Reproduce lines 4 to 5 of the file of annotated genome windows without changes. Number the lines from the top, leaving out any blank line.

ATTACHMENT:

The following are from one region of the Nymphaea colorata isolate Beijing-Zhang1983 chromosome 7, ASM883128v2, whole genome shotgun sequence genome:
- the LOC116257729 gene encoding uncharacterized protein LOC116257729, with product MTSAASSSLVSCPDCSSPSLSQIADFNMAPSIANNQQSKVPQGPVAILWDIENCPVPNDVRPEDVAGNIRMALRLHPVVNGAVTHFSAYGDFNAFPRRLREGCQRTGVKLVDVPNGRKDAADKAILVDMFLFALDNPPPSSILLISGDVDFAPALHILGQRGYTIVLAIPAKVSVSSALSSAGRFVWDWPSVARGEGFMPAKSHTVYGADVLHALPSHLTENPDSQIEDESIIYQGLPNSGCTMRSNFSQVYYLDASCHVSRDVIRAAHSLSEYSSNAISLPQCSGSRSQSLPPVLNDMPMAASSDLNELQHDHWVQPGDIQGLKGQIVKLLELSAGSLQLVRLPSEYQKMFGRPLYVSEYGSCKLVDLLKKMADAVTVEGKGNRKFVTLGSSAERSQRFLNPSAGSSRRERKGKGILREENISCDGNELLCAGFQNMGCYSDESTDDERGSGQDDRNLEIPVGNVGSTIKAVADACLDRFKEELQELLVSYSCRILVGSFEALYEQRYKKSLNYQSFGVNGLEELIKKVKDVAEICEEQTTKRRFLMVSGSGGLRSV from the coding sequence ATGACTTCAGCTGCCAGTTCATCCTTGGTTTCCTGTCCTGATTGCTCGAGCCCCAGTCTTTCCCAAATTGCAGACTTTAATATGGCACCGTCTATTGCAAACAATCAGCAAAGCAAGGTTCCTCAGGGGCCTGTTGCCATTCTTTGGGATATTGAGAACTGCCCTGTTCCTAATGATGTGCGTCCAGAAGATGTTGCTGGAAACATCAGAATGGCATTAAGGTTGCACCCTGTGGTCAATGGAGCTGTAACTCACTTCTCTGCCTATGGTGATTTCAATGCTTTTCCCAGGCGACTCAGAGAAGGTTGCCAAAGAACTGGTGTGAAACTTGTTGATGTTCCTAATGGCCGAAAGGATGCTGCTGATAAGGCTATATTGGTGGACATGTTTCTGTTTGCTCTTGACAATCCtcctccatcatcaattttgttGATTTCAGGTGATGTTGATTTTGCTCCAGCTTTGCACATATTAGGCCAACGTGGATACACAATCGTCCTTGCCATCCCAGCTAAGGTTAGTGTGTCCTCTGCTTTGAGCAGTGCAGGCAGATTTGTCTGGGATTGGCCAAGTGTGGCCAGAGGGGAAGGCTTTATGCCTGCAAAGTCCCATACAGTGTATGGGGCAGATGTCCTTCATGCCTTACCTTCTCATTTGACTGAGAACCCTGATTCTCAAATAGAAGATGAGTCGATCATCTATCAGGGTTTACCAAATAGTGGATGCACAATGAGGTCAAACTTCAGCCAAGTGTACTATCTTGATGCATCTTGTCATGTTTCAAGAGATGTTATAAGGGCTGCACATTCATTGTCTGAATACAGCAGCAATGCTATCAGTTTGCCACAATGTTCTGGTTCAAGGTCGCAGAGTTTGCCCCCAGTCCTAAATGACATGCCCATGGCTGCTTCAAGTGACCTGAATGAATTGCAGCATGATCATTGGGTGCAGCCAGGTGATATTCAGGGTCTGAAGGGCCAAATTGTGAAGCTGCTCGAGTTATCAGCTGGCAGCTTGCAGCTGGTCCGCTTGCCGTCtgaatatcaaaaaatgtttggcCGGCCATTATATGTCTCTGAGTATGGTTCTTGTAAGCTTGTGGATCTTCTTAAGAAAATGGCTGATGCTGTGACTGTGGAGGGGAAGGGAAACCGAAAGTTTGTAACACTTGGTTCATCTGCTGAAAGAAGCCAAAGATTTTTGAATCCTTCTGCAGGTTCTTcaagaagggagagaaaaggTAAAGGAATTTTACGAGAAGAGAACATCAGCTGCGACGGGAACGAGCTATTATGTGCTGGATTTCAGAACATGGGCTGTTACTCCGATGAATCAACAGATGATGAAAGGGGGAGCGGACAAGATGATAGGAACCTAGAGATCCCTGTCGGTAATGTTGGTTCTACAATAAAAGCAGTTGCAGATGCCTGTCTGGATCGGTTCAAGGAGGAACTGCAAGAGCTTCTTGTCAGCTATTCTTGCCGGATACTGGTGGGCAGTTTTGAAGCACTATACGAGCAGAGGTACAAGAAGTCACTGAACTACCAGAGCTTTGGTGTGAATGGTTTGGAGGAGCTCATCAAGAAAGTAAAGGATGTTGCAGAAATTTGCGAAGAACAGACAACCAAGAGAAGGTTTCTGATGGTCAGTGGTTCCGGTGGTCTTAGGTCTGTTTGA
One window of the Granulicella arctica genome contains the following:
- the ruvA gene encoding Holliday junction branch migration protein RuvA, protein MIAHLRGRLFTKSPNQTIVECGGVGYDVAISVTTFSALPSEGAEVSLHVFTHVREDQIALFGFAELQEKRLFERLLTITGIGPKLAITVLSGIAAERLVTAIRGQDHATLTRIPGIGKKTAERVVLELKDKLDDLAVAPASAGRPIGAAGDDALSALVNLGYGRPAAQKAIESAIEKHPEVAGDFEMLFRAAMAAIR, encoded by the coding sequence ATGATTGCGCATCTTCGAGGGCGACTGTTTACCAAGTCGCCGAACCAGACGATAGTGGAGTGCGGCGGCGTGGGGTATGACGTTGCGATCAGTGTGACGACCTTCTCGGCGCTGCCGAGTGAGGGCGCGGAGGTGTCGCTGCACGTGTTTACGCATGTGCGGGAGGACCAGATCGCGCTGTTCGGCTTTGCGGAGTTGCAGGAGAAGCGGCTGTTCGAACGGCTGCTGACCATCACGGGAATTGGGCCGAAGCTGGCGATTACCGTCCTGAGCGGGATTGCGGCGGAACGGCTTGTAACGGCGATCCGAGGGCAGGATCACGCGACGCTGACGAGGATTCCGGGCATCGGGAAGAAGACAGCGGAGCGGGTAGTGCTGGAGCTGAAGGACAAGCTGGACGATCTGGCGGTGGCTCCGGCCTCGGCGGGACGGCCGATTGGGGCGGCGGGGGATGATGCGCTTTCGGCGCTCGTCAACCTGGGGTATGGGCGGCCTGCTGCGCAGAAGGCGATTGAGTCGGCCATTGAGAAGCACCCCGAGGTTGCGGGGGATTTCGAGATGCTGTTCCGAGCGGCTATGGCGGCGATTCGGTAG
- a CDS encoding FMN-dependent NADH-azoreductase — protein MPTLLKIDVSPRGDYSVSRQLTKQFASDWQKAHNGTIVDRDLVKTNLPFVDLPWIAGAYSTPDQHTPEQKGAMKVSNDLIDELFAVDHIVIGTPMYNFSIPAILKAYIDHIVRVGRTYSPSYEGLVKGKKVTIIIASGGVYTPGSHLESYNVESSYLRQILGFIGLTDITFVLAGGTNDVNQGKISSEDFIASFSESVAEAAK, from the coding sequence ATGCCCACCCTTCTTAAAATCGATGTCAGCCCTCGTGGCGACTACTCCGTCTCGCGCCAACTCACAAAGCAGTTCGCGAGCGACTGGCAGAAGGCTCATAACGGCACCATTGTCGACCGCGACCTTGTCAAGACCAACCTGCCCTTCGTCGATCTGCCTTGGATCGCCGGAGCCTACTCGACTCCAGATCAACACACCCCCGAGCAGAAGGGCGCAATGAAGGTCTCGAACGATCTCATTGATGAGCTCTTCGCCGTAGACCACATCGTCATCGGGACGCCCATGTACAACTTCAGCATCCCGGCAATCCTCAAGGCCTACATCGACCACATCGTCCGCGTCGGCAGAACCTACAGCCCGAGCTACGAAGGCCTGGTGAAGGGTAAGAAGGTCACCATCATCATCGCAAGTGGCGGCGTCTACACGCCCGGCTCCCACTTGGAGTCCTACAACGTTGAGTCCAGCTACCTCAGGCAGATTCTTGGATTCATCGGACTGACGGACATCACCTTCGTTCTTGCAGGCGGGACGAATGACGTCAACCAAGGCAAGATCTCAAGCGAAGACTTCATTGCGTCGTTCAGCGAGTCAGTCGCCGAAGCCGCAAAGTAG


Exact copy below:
- the ruvA gene encoding Holliday junction branch migration protein RuvA, protein MIAHLRGRLFTKSPNQTIVECGGVGYDVAISVTTFSALPSEGAEVSLHVFTHVREDQIALFGFAELQEKRLFERLLTITGIGPKLAITVLSGIAAERLVTAIRGQDHATLTRIPGIGKKTAERVVLELKDKLDDLAVAPASAGRPIGAAGDDALSALVNLGYGRPAAQKAIESAIEKHPEVAGDFEMLFRAAMAAIR, encoded by the coding sequence ATGATTGCGCATCTTCGAGGGCGACTGTTTACCAAGTCGCCGAACCAGACGATAGTGGAGTGCGGCGGCGTGGGGTATGACGTTGCGATCAGTGTGACGACCTTCTCGGCGCTGCCGAGTGAGGGCGCGGAGGTGTCGCTGCACGTGTTTACGCATGTGCGGGAGGACCAGATCGCGCTGTTCGGCTTTGCGGAGTTGCAGGAGAAGCGGCTGTTCGAACGGCTGCTGACCATCACGGGAATTGGGCCGAAGCTGGCGATTACCGTCCTGAGCGGGATTGCGGCGGAACGGCTTGTAACGGCGATCCGAGGGCAGGATCACGCGACGCTGACGAGGATTCCGGGCATCGGGAAGAAGACAGCGGAGCGGGTAGTGCTGGAGCTGAAGGACAAGCTGGACGATCTGGCGGTGGCTCCGGCCTCGGCGGGACGGCCGATTGGGGCGGCGGGGGATGATGCGCTTTCGGCGCTCGTCAACCTGGGGTATGGGCGGCCTGCTGCGCAGAAGGCGATTGAGTCGGCCATTGAGAAGCACCCCGAGGTTGCGGGGGATTTCGAGATGCTGTTCCGAGCGGCTATGGCGGCGATTCGGTAG
- a CDS encoding FMN-dependent NADH-azoreductase — protein MPTLLKIDVSPRGDYSVSRQLTKQFASDWQKAHNGTIVDRDLVKTNLPFVDLPWIAGAYSTPDQHTPEQKGAMKVSNDLIDELFAVDHIVIGTPMYNFSIPAILKAYIDHIVRVGRTYSPSYEGLVKGKKVTIIIASGGVYTPGSHLESYNVESSYLRQILGFIGLTDITFVLAGGTNDVNQGKISSEDFIASFSESVAEAAK, from the coding sequence ATGCCCACCCTTCTTAAAATCGATGTCAGCCCTCGTGGCGACTACTCCGTCTCGCGCCAACTCACAAAGCAGTTCGCGAGCGACTGGCAGAAGGCTCATAACGGCACCATTGTCGACCGCGACCTTGTCAAGACCAACCTGCCCTTCGTCGATCTGCCTTGGATCGCCGGAGCCTACTCGACTCCAGATCAACACACCCCCGAGCAGAAGGGCGCAATGAAGGTCTCGAACGATCTCATTGATGAGCTCTTCGCCGTAGACCACATCGTCATCGGGACGCCCATGTACAACTTCAGCATCCCGGCAATCCTCAAGGCCTACATCGACCACATCGTCCGCGTCGGCAGAACCTACAGCCCGAGCTACGAAGGCCTGGTGAAGGGTAAGAAGGTCACCATCATCATCGCAAGTGGCGGCGTCTACACGCCCGGCTCCCACTTGGAGTCCTACAACGTTGAGTCCAGCTACCTCAGGCAGATTCTTGGATTCATCGGACTGACGGACATCACCTTCGTTCTTGCAGGCGGGACGAATGACGTCAACCAAGGCAAGATCTCAAGCGAAGACTTCATTGCGTCGTTCAGCGAGTCAGTCGCCGAAGCCGCAAAGTAG